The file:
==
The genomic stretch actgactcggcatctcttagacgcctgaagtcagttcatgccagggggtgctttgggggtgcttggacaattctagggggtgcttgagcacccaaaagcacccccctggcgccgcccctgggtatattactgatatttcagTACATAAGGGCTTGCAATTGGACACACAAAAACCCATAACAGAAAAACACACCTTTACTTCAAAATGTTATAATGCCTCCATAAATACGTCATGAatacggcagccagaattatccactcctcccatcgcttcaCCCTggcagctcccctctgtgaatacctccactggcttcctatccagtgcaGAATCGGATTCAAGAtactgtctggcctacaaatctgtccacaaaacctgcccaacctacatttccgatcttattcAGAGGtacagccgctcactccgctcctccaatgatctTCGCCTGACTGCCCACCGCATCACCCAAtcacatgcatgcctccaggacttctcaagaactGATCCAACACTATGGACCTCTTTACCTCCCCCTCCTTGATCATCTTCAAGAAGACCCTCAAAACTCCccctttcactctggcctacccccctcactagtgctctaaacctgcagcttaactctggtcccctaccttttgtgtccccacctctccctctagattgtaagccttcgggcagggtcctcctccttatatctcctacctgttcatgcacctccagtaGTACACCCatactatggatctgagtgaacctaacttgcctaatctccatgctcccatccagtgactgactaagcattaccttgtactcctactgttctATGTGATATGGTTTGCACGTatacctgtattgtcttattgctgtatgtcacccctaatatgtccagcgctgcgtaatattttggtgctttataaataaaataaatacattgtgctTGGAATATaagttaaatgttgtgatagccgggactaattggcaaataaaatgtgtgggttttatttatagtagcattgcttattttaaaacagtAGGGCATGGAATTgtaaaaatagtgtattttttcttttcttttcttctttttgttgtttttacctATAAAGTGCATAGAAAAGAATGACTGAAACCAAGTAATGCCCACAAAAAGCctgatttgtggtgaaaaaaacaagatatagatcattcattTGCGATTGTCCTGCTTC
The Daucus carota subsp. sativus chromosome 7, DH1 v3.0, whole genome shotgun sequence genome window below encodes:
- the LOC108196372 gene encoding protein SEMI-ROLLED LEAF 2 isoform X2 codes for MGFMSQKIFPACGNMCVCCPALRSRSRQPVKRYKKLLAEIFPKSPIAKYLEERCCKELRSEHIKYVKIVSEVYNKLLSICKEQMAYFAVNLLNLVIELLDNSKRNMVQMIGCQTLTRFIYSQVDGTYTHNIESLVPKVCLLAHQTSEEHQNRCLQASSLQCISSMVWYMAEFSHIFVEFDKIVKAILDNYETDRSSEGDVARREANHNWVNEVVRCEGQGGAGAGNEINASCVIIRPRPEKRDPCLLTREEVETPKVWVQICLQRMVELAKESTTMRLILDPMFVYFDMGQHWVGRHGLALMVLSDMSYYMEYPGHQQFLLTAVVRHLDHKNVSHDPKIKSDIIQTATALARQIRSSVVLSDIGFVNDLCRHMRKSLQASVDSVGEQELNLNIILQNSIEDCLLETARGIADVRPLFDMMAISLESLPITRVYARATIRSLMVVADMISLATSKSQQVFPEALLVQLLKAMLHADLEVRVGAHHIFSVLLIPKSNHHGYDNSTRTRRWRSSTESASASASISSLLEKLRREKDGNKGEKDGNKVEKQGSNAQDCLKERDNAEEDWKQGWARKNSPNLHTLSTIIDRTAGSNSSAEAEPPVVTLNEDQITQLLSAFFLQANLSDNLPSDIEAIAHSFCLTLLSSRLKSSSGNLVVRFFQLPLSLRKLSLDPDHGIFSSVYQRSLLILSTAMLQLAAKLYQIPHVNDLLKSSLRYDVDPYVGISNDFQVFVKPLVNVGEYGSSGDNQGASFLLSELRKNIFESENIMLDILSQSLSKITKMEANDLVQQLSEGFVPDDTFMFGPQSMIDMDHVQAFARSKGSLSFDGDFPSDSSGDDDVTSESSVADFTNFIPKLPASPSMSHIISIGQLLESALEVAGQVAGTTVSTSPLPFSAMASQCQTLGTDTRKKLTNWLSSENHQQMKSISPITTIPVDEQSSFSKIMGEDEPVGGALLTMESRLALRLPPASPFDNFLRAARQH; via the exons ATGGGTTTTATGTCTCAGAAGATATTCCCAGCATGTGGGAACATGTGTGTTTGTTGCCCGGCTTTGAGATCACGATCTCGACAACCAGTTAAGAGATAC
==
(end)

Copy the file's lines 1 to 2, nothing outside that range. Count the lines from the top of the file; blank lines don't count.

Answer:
The genomic stretch actgactcggcatctcttagacgcctgaagtcagttcatgccagggggtgctttgggggtgcttggacaattctagggggtgcttgagcacccaaaagcacccccctggcgccgcccctgggtatattactgatatttcagTACATAAGGGCTTGCAATTGGACACACAAAAACCCATAACAGAAAAACACACCTTTACTTCAAAATGTTATAATGCCTCCATAAATACGTCATGAatacggcagccagaattatccactcctcccatcgcttcaCCCTggcagctcccctctgtgaatacctccactggcttcctatccagtgcaGAATCGGATTCAAGAtactgtctggcctacaaatctgtccacaaaacctgcccaacctacatttccgatcttattcAGAGGtacagccgctcactccgctcctccaatgatctTCGCCTGACTGCCCACCGCATCACCCAAtcacatgcatgcctccaggacttctcaagaactGATCCAACACTATGGACCTCTTTACCTCCCCCTCCTTGATCATCTTCAAGAAGACCCTCAAAACTCCccctttcactctggcctacccccctcactagtgctctaaacctgcagcttaactctggtcccctaccttttgtgtccccacctctccctctagattgtaagccttcgggcagggtcctcctccttatatctcctacctgttcatgcacctccagtaGTACACCCatactatggatctgagtgaacctaacttgcctaatctccatgctcccatccagtgactgactaagcattaccttgtactcctactgttctATGTGATATGGTTTGCACGTatacctgtattgtcttattgctgtatgtcacccctaatatgtccagcgctgcgtaatattttggtgctttataaataaaataaatacattgtgctTGGAATATaagttaaatgttgtgatagccgggactaattggcaaataaaatgtgtgggttttatttatagtagcattgcttattttaaaacagtAGGGCATGGAATTgtaaaaatagtgtattttttcttttcttttcttctttttgttgtttttacctATAAAGTGCATAGAAAAGAATGACTGAAACCAAGTAATGCCCACAAAAAGCctgatttgtggtgaaaaaaacaagatatagatcattcattTGCGATTGTCCTGCTTC
The Daucus carota subsp. sativus chromosome 7, DH1 v3.0, whole genome shotgun sequence genome window below encodes: